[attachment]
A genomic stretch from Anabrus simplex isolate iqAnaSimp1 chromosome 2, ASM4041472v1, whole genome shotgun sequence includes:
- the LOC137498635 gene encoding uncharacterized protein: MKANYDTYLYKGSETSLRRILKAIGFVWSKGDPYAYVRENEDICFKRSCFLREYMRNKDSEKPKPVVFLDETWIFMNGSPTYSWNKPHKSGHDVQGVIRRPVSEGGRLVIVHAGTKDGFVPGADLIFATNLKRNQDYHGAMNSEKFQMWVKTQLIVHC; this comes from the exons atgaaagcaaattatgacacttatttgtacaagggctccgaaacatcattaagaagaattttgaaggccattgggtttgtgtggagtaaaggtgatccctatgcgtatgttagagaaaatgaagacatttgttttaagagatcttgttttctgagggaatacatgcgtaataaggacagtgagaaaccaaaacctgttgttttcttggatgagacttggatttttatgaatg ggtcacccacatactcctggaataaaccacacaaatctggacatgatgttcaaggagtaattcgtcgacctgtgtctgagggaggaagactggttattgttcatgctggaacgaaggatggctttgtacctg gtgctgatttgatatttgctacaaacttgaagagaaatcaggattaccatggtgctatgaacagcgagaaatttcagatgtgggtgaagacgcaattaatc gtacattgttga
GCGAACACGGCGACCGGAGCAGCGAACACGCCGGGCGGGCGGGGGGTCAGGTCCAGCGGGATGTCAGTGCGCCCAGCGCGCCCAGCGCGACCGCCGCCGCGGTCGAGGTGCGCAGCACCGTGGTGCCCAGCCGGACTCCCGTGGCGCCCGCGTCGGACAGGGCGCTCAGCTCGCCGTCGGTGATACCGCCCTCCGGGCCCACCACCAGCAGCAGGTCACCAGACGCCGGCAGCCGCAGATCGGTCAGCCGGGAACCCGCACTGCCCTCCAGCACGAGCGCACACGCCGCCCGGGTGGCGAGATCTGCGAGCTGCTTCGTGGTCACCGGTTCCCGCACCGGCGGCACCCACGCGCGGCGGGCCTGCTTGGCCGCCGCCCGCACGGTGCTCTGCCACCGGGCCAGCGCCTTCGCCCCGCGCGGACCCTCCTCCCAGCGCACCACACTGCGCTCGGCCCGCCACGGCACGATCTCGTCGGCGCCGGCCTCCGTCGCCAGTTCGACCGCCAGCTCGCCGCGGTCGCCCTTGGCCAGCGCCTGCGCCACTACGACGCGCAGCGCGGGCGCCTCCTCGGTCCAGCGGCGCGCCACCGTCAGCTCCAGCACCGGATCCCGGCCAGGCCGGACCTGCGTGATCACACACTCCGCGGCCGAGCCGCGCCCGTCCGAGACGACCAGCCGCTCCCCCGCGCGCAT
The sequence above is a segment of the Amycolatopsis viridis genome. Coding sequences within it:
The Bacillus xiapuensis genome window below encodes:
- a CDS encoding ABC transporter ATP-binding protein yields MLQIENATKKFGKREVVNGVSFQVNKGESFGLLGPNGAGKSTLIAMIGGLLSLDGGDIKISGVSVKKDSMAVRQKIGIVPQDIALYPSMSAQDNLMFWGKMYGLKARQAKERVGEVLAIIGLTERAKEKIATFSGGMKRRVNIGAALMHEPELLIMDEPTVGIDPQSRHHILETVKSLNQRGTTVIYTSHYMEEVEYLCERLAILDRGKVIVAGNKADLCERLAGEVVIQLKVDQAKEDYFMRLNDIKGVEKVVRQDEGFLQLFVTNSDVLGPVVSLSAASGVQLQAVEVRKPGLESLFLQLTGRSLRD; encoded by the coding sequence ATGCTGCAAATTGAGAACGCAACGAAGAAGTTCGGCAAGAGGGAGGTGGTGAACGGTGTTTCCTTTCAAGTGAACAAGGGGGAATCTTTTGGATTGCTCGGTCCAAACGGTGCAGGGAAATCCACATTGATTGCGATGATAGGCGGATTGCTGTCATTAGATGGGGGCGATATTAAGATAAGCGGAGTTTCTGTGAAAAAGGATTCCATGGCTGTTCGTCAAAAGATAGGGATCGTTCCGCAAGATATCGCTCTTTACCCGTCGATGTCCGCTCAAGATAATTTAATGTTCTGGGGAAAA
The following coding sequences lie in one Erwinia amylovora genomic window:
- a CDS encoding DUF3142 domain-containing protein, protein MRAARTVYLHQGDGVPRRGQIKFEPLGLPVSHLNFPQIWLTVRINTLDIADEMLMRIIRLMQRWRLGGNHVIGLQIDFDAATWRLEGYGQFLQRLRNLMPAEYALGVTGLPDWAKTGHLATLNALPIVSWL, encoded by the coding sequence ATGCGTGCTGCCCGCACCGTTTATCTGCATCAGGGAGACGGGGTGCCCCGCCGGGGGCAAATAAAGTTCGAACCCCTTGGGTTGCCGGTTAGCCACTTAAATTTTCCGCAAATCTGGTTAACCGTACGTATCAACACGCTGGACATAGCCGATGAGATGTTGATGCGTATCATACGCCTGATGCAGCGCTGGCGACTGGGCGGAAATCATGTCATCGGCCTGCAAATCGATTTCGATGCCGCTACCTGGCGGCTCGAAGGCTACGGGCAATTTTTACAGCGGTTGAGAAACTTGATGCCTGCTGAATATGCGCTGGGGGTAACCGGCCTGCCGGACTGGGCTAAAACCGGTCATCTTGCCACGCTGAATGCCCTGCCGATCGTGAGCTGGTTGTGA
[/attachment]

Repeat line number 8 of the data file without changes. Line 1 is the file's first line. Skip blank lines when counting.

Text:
- a CDS encoding DUF3142 domain-containing protein, protein MRAARTVYLHQGDGVPRRGQIKFEPLGLPVSHLNFPQIWLTVRINTLDIADEMLMRIIRLMQRWRLGGNHVIGLQIDFDAATWRLEGYGQFLQRLRNLMPAEYALGVTGLPDWAKTGHLATLNALPIVSWL, encoded by the coding sequence ATGCGTGCTGCCCGCACCGTTTATCTGCATCAGGGAGACGGGGTGCCCCGCCGGGGGCAAATAAAGTTCGAACCCCTTGGGTTGCCGGTTAGCCACTTAAATTTTCCGCAAATCTGGTTAACCGTACGTATCAACACGCTGGACATAGCCGATGAGATGTTGATGCGTATCATACGCCTGATGCAGCGCTGGCGACTGGGCGGAAATCATGTCATCGGCCTGCAAATCGATTTCGATGCCGCTACCTGGCGGCTCGAAGGCTACGGGCAATTTTTACAGCGGTTGAGAAACTTGATGCCTGCTGAATATGCGCTGGGGGTAACCGGCCTGCCGGACTGGGCTAAAACCGGTCATCTTGCCACGCTGAATGCCCTGCCGATCGTGAGCTGGTTGTGA